Self-medication is sky-high in Nigeria especially among people who live in rural communities where there is limited access to quality medical facilities. How can this issue be addressed?

Adebayo Alonge: Self-medication is high due to poor health education, limited access to professional healthcare and difficulty in affording quality health services.

Actionable steps to address this include:

  • Increase health extension services as this will raise health awareness and improve knowledge about the benefits of seeking professional healthcare services.
  • Reduce the regulatory barriers that prevent the establishment of chains of health centres as this will improve convenience of accessing professional care.
  • Expand universal health coverage as this will reduce out of pocket payments and raise standards of healthcare delivery. These outcomes will enable low income rural dwellers easily access healthcare without needing to have money in their pockets. As a result they will have limited incentives to self-medicate.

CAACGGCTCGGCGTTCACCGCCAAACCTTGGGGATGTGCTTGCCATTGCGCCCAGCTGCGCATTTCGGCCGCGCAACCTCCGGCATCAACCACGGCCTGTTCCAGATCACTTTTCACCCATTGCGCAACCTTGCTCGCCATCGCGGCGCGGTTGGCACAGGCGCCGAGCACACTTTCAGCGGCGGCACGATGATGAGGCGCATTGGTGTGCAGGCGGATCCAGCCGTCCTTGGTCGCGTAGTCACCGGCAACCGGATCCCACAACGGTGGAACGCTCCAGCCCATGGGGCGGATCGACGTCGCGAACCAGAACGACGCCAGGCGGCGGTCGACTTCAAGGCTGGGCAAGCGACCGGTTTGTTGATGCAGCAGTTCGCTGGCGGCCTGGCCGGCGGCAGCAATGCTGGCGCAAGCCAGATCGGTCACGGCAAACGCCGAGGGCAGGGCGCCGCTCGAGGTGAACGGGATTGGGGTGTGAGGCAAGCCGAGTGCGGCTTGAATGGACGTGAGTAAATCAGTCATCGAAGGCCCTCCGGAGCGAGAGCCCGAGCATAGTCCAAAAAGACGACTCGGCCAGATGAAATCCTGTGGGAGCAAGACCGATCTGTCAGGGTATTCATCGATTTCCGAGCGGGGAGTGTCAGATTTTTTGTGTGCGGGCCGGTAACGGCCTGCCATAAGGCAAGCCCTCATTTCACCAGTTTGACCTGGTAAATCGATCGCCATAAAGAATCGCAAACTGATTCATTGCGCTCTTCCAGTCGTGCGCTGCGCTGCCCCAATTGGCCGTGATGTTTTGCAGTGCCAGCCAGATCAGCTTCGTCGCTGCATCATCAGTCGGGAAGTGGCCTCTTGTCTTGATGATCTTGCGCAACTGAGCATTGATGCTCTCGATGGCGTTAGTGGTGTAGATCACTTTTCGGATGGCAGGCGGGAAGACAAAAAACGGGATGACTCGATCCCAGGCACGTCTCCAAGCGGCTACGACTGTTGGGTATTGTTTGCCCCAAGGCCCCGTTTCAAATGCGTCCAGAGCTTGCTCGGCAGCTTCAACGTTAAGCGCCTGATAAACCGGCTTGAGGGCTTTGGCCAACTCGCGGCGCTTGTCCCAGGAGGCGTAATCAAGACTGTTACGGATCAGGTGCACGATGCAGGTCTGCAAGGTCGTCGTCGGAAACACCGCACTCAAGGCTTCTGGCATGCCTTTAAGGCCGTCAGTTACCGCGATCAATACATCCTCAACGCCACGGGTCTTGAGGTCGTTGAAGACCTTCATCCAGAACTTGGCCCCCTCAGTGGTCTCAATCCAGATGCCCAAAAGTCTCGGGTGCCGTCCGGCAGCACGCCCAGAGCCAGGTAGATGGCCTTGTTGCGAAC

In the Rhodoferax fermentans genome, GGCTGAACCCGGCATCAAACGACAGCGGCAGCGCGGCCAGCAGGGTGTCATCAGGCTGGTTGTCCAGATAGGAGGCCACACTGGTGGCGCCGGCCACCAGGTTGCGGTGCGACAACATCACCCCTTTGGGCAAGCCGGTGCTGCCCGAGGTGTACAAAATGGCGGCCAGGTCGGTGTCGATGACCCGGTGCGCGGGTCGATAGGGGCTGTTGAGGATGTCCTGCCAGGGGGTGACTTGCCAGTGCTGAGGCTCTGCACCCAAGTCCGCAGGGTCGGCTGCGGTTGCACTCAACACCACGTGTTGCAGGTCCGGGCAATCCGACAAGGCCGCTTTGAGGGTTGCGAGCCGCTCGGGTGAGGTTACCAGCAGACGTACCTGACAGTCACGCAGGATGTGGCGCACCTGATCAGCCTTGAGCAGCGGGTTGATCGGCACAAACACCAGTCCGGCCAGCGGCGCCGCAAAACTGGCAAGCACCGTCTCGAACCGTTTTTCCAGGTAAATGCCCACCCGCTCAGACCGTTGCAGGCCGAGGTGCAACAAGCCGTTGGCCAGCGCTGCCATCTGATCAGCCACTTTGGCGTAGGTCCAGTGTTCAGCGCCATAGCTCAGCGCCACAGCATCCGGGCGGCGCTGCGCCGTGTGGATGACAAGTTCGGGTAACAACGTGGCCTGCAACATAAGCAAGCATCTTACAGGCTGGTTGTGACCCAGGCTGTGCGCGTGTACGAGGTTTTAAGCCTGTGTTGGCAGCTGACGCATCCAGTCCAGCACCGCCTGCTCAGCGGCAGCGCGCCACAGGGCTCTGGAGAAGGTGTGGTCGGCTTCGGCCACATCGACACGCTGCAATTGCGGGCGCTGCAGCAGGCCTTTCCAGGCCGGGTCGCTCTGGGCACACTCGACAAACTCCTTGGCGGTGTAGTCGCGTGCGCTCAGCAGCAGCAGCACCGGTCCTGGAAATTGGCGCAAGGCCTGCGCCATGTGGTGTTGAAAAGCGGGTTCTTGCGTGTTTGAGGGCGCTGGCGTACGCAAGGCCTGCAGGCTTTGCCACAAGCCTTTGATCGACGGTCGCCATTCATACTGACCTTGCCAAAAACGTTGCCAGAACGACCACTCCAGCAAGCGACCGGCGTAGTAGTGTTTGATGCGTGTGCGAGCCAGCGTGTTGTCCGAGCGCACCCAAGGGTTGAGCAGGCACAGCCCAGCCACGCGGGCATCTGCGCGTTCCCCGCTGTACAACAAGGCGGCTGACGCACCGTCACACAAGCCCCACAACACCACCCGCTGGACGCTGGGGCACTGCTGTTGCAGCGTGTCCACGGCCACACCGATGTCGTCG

What is the single most important lesson you have learnt as a health worker in Nigeria?

Adebayo Alonge: You need to have a theory of change for the work you do. A theory of change is what you have defined as the change, improvement and legacy you want to bring about and leave behind from your work. My theory of change is that I can improve rural livelihoods through improving access to high quality and affordable health solutions. This change theory gives you focus and empathy. Otherwise you will get distracted into maximizing your monetary returns and treating badly the very people you should care about.

 

 

Busayo Sotunde is a prolific writer with special focus on Business, Entrepreneurship, Reproductive Health and other development issues in Africa. Her articles have been published by different outlets including Investing Port and Ventures-Africa.com. She has a penchant for reading and sustainable development. Follow Busayo on Twitter @BusayomiSotunde